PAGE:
Jade War


By Fonda Lee

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The Kaul siblings' battle with rival clans reaches new heights in the heart-pounding continuation of the Green Bone Saga, an epic trilogy about family, honor, and those who live and die by the ancient laws of blood and jade.

On the island of Kekon, the Kaul family is locked in a violent feud for control of the capital city and the supply of magical jade that endows trained Green Bone warriors with supernatural powers they alone have possessed for hundreds of years.

Beyond Kekon's borders, war is brewing. Powerful foreign governments and mercenary criminal kingpins alike turn their eyes on the island nation. Jade, Kekon's most prized resource, could make them rich – or give them the edge they'd need to topple their rivals.

Faced with threats on all sides, the Kaul family is forced to form new and dangerous alliances, confront enemies in the darkest streets and the tallest office towers, and put honor aside in order to do whatever it takes to ensure their own survival—and that of all the Green Bones of Kekon.

Praise for the Green Bone Saga:

"A beautifully realized setting, a great cast of characters, and dramatic action scenes. What a fun, gripping read!" —Ann Leckie, Hugo, Nebula, and Arthur C. Clarke Award-winning author

"Lee has upped her game in this novel, with deeper, more nail-biting intrigue and stunning, heart-pumping action scenes. Her character development is pitch-perfect."―Booklist

"An instantly absorbing tale of blood, honor, family, and magic, spiced with unexpectedly tender character beats." —NPR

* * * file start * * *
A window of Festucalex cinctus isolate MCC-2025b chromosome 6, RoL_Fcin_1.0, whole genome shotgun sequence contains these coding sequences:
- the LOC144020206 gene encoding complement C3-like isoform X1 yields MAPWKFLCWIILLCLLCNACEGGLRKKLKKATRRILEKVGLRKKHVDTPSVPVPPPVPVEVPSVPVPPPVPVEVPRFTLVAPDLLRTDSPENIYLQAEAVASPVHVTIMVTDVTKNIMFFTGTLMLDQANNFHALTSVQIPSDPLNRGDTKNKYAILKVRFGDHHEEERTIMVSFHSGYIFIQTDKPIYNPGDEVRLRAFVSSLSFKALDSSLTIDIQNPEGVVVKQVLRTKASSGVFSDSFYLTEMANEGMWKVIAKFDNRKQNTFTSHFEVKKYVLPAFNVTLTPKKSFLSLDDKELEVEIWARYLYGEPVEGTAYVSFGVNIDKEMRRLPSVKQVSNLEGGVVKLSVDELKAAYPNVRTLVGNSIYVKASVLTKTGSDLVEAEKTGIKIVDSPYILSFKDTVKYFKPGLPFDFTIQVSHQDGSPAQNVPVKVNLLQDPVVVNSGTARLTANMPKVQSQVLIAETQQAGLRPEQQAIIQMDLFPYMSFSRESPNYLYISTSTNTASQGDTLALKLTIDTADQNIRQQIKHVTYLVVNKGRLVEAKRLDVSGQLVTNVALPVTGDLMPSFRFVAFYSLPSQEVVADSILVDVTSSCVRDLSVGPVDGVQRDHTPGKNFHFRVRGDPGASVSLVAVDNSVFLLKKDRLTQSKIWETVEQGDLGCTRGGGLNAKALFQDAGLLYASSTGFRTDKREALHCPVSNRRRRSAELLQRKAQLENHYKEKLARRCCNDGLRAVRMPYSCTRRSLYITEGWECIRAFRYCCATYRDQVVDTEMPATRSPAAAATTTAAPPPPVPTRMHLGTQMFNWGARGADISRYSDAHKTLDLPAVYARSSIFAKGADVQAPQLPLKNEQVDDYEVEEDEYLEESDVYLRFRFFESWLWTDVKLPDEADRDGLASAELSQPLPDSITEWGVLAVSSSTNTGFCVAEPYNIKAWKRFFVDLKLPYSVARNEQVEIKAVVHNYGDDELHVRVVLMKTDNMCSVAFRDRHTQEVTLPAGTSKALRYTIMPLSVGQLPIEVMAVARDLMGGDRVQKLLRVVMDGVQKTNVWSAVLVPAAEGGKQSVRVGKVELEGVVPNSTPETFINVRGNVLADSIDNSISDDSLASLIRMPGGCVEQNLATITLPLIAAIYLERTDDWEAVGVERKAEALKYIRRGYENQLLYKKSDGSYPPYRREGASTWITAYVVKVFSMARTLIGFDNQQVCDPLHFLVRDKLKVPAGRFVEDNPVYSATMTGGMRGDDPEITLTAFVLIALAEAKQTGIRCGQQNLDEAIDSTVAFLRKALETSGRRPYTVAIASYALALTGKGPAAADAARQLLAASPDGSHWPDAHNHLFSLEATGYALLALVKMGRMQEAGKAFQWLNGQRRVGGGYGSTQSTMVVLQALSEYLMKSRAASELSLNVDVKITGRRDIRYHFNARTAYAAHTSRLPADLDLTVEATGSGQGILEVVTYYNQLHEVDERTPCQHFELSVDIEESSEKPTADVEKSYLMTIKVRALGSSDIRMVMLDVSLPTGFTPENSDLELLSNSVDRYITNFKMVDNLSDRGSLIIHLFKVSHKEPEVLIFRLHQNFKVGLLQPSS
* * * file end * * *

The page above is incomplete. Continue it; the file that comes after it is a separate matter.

The Green Bone Saga
Jade City
Jade War
Jade Legacy


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The Green Bone Clans

Along with Their Associates and Enemies

The No Peak Clan



EMERY ANDEN, a Kaul by adoption, recent graduate of Kaul Dushuron Academy

KAUL LANSHINWAN, former Pillar of the clan, elder brother to Hilo and Shae; deceased

KAUL SENINGTUN, the Torch of Kekon, patriarch of the family; deceased

KAUL DUSHURON, son of Kaul Sen, father of Lan, Hilo, and Shae; deceased

KAUL WAN RIAMASAN, widow of Kaul Du, mother of Lan, Hilo, and Shae

MAIK KEHNUGO, Horn of No Peak

MAIK TARMINGU, Pillarman to Kaul Hilo

KAUL MAIK WENRUXIAN, wife of Kaul Hilo, a stone-eye

WOON PAPIDONWA, the Weather Man’s Shadow, former Pillarman to Kaul Lan

HAMI TUMASHON, Master Luckbringer

JUEN NURENDO, First Fist of Maik Kehn

LOTT JINRHU, a Finger of the clan

YUN DORUPON, former Weather Man of Kaul Sen and Kaul Lan; a traitor

AUN UREMAYADA, mother of Emery Anden; deceased

HARU EYNISHUN, ex-wife of Kaul Lan

TEIJE RUNO, a second cousin of Hilo and Shae

KYANLA, housekeeper of the Kaul estate

Other Fists and Fingers

VUAY YUDIJO, Second Fist to Maik Kehn

IYN ROLUAN, a senior Fist

VIN SOLUNU, a senior Finger talented in Perception

HEIKE, DUDO, TON, Fingers of the clan, former classmates of Emery Anden

DOUN, YONU, TYIN, HEJO, Green Bones reporting to the Pillarman

Notable Lantern Men

EITEN, proprietor of the Cursed Beauty distillery, a former Fist maimed by Gont Asch

MR. UNE, proprietor of the Twice Lucky restaurant

MRS. SUGO, proprietor of the Lilac Divine Gentleman’s Club

MR. ENKE, real estate developer, president of Enke Property Group

The Mountain Clan


REE TURAHUO, Weather Man


AYT YUGONTIN, the Spear of Kekon, adoptive father to Mada, Im, and Eodo; deceased

AYT IMMINSHO, adopted elder son of Ayt Yu; deceased

AYT EODOYATU, adopted second son of Ayt Yu; deceased

GONT ASCHENTU, former Horn of the clan; deceased

WAUN BALUSHU, First Fist to Gont Asch and Nau Suen

IWE KALUNDO, Master Luckbringer

VEN SANDOLAN, president of K-Star Freight, a Lantern Man of the clan

VEN HAKUJON, a senior Fist of the clan, son of Ven Sando

KOBEN ATOSHO, a child, born Ayt Ato, son of Ayt Eodo